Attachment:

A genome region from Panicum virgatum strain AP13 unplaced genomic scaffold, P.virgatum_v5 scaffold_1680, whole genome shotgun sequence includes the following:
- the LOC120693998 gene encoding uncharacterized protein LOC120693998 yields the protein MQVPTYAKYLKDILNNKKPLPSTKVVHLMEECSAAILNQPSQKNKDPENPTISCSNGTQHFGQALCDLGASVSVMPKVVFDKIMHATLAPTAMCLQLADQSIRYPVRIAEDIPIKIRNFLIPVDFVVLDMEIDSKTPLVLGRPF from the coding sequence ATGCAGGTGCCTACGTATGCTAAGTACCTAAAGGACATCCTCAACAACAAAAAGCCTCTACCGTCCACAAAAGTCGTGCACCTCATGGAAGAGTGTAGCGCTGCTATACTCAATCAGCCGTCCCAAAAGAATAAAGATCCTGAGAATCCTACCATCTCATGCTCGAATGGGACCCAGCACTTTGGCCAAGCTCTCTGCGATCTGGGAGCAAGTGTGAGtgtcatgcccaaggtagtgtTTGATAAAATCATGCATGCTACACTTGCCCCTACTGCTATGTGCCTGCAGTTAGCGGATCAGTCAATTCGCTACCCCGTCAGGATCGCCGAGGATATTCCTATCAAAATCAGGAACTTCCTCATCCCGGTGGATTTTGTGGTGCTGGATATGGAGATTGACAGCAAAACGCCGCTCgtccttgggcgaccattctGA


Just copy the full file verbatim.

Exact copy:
A genome region from Panicum virgatum strain AP13 unplaced genomic scaffold, P.virgatum_v5 scaffold_1680, whole genome shotgun sequence includes the following:
- the LOC120693998 gene encoding uncharacterized protein LOC120693998 yields the protein MQVPTYAKYLKDILNNKKPLPSTKVVHLMEECSAAILNQPSQKNKDPENPTISCSNGTQHFGQALCDLGASVSVMPKVVFDKIMHATLAPTAMCLQLADQSIRYPVRIAEDIPIKIRNFLIPVDFVVLDMEIDSKTPLVLGRPF from the coding sequence ATGCAGGTGCCTACGTATGCTAAGTACCTAAAGGACATCCTCAACAACAAAAAGCCTCTACCGTCCACAAAAGTCGTGCACCTCATGGAAGAGTGTAGCGCTGCTATACTCAATCAGCCGTCCCAAAAGAATAAAGATCCTGAGAATCCTACCATCTCATGCTCGAATGGGACCCAGCACTTTGGCCAAGCTCTCTGCGATCTGGGAGCAAGTGTGAGtgtcatgcccaaggtagtgtTTGATAAAATCATGCATGCTACACTTGCCCCTACTGCTATGTGCCTGCAGTTAGCGGATCAGTCAATTCGCTACCCCGTCAGGATCGCCGAGGATATTCCTATCAAAATCAGGAACTTCCTCATCCCGGTGGATTTTGTGGTGCTGGATATGGAGATTGACAGCAAAACGCCGCTCgtccttgggcgaccattctGA